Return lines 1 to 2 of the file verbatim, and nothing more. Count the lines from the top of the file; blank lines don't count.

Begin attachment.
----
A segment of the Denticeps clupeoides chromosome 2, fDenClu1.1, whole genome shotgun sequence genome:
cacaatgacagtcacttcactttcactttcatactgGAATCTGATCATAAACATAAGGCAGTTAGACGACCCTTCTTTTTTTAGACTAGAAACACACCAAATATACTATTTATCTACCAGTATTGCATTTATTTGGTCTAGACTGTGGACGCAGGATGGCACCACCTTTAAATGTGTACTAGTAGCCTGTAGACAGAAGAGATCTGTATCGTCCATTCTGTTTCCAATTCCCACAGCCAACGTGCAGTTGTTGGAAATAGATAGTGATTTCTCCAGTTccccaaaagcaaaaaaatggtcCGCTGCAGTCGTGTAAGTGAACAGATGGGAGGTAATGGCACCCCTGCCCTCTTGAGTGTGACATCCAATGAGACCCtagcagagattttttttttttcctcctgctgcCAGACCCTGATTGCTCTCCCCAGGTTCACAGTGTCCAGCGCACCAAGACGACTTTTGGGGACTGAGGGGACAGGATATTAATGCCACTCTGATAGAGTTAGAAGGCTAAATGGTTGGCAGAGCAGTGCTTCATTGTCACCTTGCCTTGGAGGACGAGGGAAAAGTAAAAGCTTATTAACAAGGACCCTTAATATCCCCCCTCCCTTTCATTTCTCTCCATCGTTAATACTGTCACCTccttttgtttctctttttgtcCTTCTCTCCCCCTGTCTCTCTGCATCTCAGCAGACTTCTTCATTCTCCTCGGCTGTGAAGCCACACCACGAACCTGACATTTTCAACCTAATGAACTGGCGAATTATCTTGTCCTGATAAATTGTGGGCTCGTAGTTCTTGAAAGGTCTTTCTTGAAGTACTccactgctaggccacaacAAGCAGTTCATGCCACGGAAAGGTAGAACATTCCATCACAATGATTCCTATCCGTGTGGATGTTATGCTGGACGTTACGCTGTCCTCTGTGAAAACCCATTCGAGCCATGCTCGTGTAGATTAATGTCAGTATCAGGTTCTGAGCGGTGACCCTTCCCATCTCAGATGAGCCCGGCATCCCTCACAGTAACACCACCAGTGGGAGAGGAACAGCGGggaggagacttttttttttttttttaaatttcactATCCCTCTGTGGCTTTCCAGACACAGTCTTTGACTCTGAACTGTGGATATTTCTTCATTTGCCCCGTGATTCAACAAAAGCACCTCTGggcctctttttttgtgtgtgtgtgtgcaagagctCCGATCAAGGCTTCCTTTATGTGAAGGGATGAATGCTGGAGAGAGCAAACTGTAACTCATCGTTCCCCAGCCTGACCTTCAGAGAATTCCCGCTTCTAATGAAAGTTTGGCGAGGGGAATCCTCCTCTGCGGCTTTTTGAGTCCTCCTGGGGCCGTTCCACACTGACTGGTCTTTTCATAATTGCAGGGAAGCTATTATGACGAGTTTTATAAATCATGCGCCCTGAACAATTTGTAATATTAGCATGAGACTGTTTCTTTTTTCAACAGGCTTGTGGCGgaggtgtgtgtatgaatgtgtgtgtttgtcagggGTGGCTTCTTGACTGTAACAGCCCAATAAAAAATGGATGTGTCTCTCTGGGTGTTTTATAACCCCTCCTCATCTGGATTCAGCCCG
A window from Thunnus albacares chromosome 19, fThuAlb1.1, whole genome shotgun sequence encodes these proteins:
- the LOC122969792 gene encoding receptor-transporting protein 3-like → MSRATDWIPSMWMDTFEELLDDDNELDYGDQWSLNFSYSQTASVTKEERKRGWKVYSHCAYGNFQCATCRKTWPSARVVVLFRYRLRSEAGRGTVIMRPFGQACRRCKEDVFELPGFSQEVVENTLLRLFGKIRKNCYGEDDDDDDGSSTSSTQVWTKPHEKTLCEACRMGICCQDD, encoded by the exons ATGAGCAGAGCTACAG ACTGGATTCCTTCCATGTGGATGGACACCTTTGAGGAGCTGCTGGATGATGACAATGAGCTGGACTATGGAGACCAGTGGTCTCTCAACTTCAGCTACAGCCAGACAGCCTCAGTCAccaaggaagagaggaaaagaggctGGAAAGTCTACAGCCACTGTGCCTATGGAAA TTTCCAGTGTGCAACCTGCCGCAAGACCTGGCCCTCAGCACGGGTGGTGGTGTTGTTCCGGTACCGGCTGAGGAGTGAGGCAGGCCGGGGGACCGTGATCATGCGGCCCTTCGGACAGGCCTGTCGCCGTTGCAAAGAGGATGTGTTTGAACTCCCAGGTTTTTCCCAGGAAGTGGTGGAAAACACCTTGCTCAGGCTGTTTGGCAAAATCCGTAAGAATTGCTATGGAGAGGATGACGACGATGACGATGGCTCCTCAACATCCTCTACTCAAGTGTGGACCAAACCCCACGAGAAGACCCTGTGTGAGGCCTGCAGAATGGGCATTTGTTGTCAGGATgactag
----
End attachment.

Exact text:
A segment of the Denticeps clupeoides chromosome 2, fDenClu1.1, whole genome shotgun sequence genome:
cacaatgacagtcacttcactttcactttcatactgGAATCTGATCATAAACATAAGGCAGTTAGACGACCCTTCTTTTTTTAGACTAGAAACACACCAAATATACTATTTATCTACCAGTATTGCATTTATTTGGTCTAGACTGTGGACGCAGGATGGCACCACCTTTAAATGTGTACTAGTAGCCTGTAGACAGAAGAGATCTGTATCGTCCATTCTGTTTCCAATTCCCACAGCCAACGTGCAGTTGTTGGAAATAGATAGTGATTTCTCCAGTTccccaaaagcaaaaaaatggtcCGCTGCAGTCGTGTAAGTGAACAGATGGGAGGTAATGGCACCCCTGCCCTCTTGAGTGTGACATCCAATGAGACCCtagcagagattttttttttttcctcctgctgcCAGACCCTGATTGCTCTCCCCAGGTTCACAGTGTCCAGCGCACCAAGACGACTTTTGGGGACTGAGGGGACAGGATATTAATGCCACTCTGATAGAGTTAGAAGGCTAAATGGTTGGCAGAGCAGTGCTTCATTGTCACCTTGCCTTGGAGGACGAGGGAAAAGTAAAAGCTTATTAACAAGGACCCTTAATATCCCCCCTCCCTTTCATTTCTCTCCATCGTTAATACTGTCACCTccttttgtttctctttttgtcCTTCTCTCCCCCTGTCTCTCTGCATCTCAGCAGACTTCTTCATTCTCCTCGGCTGTGAAGCCACACCACGAACCTGACATTTTCAACCTAATGAACTGGCGAATTATCTTGTCCTGATAAATTGTGGGCTCGTAGTTCTTGAAAGGTCTTTCTTGAAGTACTccactgctaggccacaacAAGCAGTTCATGCCACGGAAAGGTAGAACATTCCATCACAATGATTCCTATCCGTGTGGATGTTATGCTGGACGTTACGCTGTCCTCTGTGAAAACCCATTCGAGCCATGCTCGTGTAGATTAATGTCAGTATCAGGTTCTGAGCGGTGACCCTTCCCATCTCAGATGAGCCCGGCATCCCTCACAGTAACACCACCAGTGGGAGAGGAACAGCGGggaggagacttttttttttttttttaaatttcactATCCCTCTGTGGCTTTCCAGACACAGTCTTTGACTCTGAACTGTGGATATTTCTTCATTTGCCCCGTGATTCAACAAAAGCACCTCTGggcctctttttttgtgtgtgtgtgtgcaagagctCCGATCAAGGCTTCCTTTATGTGAAGGGATGAATGCTGGAGAGAGCAAACTGTAACTCATCGTTCCCCAGCCTGACCTTCAGAGAATTCCCGCTTCTAATGAAAGTTTGGCGAGGGGAATCCTCCTCTGCGGCTTTTTGAGTCCTCCTGGGGCCGTTCCACACTGACTGGTCTTTTCATAATTGCAGGGAAGCTATTATGACGAGTTTTATAAATCATGCGCCCTGAACAATTTGTAATATTAGCATGAGACTGTTTCTTTTTTCAACAGGCTTGTGGCGgaggtgtgtgtatgaatgtgtgtgtttgtcagggGTGGCTTCTTGACTGTAACAGCCCAATAAAAAATGGATGTGTCTCTCTGGGTGTTTTATAACCCCTCCTCATCTGGATTCAGCCCG